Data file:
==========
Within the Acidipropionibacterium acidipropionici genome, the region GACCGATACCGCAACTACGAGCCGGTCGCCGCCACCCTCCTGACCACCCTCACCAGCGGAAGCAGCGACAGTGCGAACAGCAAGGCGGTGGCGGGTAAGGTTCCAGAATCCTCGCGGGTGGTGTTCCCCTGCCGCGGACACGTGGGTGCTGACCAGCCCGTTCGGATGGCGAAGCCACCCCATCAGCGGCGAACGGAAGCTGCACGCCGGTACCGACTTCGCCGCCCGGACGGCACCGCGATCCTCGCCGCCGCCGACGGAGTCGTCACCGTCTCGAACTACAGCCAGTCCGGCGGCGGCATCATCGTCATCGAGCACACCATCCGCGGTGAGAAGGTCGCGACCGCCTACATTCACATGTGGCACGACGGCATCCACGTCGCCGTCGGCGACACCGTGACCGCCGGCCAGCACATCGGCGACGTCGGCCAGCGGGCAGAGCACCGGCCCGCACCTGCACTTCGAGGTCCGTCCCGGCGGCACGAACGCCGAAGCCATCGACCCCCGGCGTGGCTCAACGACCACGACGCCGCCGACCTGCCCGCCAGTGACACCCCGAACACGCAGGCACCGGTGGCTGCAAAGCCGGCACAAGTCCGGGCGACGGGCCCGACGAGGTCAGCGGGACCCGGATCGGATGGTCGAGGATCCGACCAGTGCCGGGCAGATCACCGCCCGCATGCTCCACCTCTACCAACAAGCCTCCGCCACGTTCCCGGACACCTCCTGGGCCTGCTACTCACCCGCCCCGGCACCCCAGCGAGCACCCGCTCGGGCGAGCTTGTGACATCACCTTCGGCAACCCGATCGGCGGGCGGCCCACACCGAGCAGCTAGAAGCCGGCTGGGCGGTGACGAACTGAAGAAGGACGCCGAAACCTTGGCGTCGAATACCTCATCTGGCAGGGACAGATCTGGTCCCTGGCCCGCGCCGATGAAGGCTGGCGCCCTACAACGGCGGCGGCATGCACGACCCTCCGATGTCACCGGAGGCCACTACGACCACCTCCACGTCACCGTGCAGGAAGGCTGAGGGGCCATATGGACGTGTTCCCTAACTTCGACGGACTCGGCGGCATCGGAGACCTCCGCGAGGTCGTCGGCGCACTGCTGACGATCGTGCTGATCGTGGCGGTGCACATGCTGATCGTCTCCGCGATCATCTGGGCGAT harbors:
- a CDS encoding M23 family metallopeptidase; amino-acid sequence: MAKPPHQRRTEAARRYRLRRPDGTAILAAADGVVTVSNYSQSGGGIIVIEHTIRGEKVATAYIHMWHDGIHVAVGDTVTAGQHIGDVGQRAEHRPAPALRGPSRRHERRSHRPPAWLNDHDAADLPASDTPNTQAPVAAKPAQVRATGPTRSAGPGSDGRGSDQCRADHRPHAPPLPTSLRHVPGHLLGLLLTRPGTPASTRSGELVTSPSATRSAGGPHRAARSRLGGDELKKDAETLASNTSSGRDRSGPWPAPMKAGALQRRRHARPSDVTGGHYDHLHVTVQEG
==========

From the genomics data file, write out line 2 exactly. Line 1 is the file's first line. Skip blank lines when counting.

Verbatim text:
- a CDS encoding M23 family metallopeptidase; amino-acid sequence: MAKPPHQRRTEAARRYRLRRPDGTAILAAADGVVTVSNYSQSGGGIIVIEHTIRGEKVATAYIHMWHDGIHVAVGDTVTAGQHIGDVGQRAEHRPAPALRGPSRRHERRSHRPPAWLNDHDAADLPASDTPNTQAPVAAKPAQVRATGPTRSAGPGSDGRGSDQCRADHRPHAPPLPTSLRHVPGHLLGLLLTRPGTPASTRSGELVTSPSATRSAGGPHRAARSRLGGDELKKDAETLASNTSSGRDRSGPWPAPMKAGALQRRRHARPSDVTGGHYDHLHVTVQEG